Some States Have Lower Limits Than Feds on Savings Plans
January 9, 2002
Federal law now allows individuals to invest up to $3,000 in tax-favored IRA savings plans. But some states still limit investments to $2,000 -- meaning that those investing $3,000 in a deductible Individual Retirement Account could owe state taxes on $1,000.
While some states are in the process of making adjustments to their laws, others that are faced with large budget deficits are reluctant to adopt changes that could cost them revenues.
- At least 14 states have laws which conflict with increased federal savings limits on 401(k), IRAs and other tax-friendly savings plans.
- Experts report the biggest trouble spot to be California -- where the top state tax rate is 9.3 percent.
- California is facing a $12.4 billion deficit -- and changing its laws to make them compatible with federal law would cost $44 million in revenue.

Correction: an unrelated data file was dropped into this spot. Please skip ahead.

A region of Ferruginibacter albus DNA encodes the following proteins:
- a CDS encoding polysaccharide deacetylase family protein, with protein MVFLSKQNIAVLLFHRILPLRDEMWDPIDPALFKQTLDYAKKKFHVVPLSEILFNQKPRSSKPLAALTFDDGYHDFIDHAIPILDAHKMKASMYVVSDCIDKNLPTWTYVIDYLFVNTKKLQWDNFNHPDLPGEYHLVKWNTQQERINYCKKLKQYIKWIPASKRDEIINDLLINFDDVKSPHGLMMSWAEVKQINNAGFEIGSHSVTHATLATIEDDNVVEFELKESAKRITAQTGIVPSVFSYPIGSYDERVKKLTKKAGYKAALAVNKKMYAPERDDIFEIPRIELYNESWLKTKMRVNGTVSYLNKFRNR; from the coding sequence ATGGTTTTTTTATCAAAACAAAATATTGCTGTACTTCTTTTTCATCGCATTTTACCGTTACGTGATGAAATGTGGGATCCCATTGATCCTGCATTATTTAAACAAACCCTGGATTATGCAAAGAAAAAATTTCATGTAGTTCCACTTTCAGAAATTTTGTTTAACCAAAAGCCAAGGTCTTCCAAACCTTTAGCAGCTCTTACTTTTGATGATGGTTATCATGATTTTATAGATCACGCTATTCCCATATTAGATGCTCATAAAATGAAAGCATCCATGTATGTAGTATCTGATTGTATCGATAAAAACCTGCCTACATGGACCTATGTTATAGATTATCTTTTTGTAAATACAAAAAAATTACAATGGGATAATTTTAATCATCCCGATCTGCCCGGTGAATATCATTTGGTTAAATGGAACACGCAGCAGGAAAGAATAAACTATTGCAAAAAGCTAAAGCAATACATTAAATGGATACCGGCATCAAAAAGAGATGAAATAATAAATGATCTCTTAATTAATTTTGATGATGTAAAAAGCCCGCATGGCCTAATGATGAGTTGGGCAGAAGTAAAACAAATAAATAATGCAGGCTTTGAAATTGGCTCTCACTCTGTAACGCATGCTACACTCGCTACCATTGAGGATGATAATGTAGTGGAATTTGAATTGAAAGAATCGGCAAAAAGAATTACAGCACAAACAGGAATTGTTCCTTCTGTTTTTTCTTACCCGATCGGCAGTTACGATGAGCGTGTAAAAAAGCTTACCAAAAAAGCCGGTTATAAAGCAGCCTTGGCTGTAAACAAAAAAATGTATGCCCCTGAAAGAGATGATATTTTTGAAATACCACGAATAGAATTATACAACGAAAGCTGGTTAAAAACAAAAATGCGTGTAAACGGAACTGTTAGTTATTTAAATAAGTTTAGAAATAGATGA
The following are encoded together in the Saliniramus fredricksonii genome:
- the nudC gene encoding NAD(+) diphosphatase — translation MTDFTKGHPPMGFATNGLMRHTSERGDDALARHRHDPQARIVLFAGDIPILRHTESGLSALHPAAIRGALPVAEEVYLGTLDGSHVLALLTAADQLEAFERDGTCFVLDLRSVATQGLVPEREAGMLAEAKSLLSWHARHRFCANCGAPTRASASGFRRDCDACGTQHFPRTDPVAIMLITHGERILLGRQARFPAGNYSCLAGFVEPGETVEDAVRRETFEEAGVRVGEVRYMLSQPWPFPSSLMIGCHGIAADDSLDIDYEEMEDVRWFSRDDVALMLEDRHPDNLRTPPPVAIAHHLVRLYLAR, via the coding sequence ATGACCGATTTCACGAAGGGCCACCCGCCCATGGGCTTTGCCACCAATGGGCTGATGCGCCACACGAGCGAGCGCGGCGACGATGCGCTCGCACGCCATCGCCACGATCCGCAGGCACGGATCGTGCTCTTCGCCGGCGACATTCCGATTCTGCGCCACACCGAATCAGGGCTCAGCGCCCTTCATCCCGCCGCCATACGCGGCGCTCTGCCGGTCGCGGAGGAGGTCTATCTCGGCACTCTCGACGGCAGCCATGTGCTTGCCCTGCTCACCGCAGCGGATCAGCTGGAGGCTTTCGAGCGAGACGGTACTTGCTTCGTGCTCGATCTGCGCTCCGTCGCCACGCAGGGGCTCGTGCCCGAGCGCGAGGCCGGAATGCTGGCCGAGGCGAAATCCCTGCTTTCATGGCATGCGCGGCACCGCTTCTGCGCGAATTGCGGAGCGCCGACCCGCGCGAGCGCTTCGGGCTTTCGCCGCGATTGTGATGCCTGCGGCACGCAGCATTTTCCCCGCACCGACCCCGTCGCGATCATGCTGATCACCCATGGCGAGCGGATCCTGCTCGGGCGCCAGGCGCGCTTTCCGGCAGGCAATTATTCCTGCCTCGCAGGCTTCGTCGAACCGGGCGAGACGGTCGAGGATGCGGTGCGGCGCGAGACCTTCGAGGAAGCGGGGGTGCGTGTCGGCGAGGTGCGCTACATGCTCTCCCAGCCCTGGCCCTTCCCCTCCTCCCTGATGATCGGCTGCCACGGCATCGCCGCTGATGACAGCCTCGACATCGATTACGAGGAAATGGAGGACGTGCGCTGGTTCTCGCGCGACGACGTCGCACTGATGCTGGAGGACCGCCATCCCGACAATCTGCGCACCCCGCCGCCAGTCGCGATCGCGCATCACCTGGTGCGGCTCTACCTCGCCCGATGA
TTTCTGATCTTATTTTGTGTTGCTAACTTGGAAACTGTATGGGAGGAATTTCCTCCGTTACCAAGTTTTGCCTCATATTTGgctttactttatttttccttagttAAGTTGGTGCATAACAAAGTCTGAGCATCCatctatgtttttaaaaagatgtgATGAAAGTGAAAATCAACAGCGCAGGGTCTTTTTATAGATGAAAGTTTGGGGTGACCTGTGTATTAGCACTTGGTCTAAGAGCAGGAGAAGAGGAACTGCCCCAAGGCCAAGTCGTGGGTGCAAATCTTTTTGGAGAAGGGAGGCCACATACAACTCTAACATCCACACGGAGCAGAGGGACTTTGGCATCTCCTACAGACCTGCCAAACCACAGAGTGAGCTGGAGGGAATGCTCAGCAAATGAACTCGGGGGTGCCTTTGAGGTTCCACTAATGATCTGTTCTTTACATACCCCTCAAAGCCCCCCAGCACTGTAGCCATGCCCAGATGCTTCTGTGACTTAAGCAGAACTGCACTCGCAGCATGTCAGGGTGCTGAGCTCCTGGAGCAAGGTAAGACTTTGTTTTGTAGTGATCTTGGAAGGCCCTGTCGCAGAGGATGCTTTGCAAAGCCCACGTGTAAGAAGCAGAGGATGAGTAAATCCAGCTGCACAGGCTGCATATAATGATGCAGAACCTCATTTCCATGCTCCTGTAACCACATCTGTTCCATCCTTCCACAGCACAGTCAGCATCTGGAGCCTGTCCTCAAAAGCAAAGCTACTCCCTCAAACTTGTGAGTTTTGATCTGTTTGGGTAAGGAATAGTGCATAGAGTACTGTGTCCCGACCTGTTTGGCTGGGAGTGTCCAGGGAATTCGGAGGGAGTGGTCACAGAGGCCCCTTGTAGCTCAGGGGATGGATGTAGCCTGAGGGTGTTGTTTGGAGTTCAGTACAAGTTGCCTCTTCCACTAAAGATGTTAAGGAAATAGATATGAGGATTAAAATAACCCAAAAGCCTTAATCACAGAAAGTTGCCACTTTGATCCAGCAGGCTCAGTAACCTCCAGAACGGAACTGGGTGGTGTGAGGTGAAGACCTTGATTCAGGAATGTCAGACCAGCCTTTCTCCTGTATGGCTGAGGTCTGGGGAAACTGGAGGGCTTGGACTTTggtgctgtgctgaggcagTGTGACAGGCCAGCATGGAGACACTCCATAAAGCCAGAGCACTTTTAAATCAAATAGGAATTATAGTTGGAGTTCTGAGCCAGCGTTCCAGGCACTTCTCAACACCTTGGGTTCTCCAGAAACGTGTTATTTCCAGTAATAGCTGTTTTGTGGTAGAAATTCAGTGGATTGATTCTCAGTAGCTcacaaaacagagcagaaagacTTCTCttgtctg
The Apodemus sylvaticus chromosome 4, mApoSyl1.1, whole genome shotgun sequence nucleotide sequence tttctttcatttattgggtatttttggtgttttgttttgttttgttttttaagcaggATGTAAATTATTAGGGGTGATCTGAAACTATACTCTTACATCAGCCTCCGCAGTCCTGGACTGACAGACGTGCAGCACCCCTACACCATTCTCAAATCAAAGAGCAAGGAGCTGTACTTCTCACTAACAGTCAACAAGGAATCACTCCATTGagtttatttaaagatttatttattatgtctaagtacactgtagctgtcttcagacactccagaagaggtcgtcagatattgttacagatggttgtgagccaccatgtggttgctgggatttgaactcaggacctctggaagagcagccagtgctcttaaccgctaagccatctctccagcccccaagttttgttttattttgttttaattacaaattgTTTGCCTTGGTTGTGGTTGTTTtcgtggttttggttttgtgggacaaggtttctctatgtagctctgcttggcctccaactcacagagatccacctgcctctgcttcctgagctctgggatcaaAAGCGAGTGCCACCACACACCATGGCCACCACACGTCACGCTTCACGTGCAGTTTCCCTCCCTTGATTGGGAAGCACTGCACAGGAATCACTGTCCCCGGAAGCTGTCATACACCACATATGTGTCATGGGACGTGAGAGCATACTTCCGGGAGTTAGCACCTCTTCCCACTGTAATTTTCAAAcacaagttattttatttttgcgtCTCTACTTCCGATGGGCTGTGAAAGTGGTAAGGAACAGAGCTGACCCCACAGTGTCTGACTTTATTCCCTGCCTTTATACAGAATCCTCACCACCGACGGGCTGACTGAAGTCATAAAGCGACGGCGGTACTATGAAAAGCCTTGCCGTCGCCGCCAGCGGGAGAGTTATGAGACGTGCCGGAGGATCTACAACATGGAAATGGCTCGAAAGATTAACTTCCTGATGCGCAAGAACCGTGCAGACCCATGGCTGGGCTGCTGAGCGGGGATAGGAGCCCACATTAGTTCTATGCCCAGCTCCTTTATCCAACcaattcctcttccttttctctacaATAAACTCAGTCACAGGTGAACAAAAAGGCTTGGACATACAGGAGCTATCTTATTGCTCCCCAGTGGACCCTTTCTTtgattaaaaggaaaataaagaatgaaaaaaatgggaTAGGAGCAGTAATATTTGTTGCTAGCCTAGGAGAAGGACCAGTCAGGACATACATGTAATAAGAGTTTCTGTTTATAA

- Benefits experts aren't sure how states would tax excess contributions - but in a worst case scenario a state could determine an entire plan no longer qualifies for special tax treatment.
Some employers aren't allowing workers to increase contributions to their retirement plans until the issues are resolved. Some experts say that because raising the amount of contributions is voluntary, some companies believe the safe answer is to do nothing.
Source: Sandra Block, "Some 401(k), IRA Savers Could Face State Tax Bills," USA Today, January 9, 2002.
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